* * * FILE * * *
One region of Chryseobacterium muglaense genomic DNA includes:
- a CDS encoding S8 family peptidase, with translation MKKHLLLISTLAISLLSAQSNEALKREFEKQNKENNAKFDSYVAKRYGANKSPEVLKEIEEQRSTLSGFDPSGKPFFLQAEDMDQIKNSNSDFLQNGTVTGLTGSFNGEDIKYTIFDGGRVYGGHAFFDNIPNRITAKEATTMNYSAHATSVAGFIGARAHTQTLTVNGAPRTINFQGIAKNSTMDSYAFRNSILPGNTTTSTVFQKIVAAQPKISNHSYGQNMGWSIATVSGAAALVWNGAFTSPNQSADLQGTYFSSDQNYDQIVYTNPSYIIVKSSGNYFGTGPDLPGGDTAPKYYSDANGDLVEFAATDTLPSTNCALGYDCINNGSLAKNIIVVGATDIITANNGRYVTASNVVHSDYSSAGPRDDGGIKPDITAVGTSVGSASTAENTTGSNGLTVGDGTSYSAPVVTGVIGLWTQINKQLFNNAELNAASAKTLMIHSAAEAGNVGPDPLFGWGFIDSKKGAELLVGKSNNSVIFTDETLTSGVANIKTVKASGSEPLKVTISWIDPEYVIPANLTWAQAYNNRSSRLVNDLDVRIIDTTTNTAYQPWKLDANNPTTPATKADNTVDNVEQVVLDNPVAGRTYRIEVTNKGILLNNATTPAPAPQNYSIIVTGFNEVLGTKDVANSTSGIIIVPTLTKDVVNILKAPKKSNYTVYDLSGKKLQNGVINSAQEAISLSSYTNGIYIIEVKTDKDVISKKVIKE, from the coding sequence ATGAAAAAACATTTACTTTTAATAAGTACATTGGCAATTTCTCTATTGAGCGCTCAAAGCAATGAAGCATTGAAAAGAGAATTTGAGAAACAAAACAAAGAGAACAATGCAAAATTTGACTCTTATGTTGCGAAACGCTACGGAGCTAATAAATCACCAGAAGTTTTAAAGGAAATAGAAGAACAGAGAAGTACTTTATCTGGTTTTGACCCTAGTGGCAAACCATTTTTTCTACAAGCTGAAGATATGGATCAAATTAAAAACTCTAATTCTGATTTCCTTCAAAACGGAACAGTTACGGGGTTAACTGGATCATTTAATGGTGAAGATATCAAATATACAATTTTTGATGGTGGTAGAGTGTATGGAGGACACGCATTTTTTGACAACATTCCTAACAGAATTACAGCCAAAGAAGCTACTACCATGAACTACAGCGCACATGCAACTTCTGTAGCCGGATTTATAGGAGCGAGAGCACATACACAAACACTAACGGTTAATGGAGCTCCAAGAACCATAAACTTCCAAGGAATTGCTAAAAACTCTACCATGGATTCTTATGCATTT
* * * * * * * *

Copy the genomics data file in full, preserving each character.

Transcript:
One region of Chryseobacterium muglaense genomic DNA includes:
- a CDS encoding S8 family peptidase, with translation MKKHLLLISTLAISLLSAQSNEALKREFEKQNKENNAKFDSYVAKRYGANKSPEVLKEIEEQRSTLSGFDPSGKPFFLQAEDMDQIKNSNSDFLQNGTVTGLTGSFNGEDIKYTIFDGGRVYGGHAFFDNIPNRITAKEATTMNYSAHATSVAGFIGARAHTQTLTVNGAPRTINFQGIAKNSTMDSYAFRNSILPGNTTTSTVFQKIVAAQPKISNHSYGQNMGWSIATVSGAAALVWNGAFTSPNQSADLQGTYFSSDQNYDQIVYTNPSYIIVKSSGNYFGTGPDLPGGDTAPKYYSDANGDLVEFAATDTLPSTNCALGYDCINNGSLAKNIIVVGATDIITANNGRYVTASNVVHSDYSSAGPRDDGGIKPDITAVGTSVGSASTAENTTGSNGLTVGDGTSYSAPVVTGVIGLWTQINKQLFNNAELNAASAKTLMIHSAAEAGNVGPDPLFGWGFIDSKKGAELLVGKSNNSVIFTDETLTSGVANIKTVKASGSEPLKVTISWIDPEYVIPANLTWAQAYNNRSSRLVNDLDVRIIDTTTNTAYQPWKLDANNPTTPATKADNTVDNVEQVVLDNPVAGRTYRIEVTNKGILLNNATTPAPAPQNYSIIVTGFNEVLGTKDVANSTSGIIIVPTLTKDVVNILKAPKKSNYTVYDLSGKKLQNGVINSAQEAISLSSYTNGIYIIEVKTDKDVISKKVIKE, from the coding sequence ATGAAAAAACATTTACTTTTAATAAGTACATTGGCAATTTCTCTATTGAGCGCTCAAAGCAATGAAGCATTGAAAAGAGAATTTGAGAAACAAAACAAAGAGAACAATGCAAAATTTGACTCTTATGTTGCGAAACGCTACGGAGCTAATAAATCACCAGAAGTTTTAAAGGAAATAGAAGAACAGAGAAGTACTTTATCTGGTTTTGACCCTAGTGGCAAACCATTTTTTCTACAAGCTGAAGATATGGATCAAATTAAAAACTCTAATTCTGATTTCCTTCAAAACGGAACAGTTACGGGGTTAACTGGATCATTTAATGGTGAAGATATCAAATATACAATTTTTGATGGTGGTAGAGTGTATGGAGGACACGCATTTTTTGACAACATTCCTAACAGAATTACAGCCAAAGAAGCTACTACCATGAACTACAGCGCACATGCAACTTCTGTAGCCGGATTTATAGGAGCGAGAGCACATACACAAACACTAACGGTTAATGGAGCTCCAAGAACCATAAACTTCCAAGGAATTGCTAAAAACTCTACCATGGATTCTTATGCATTT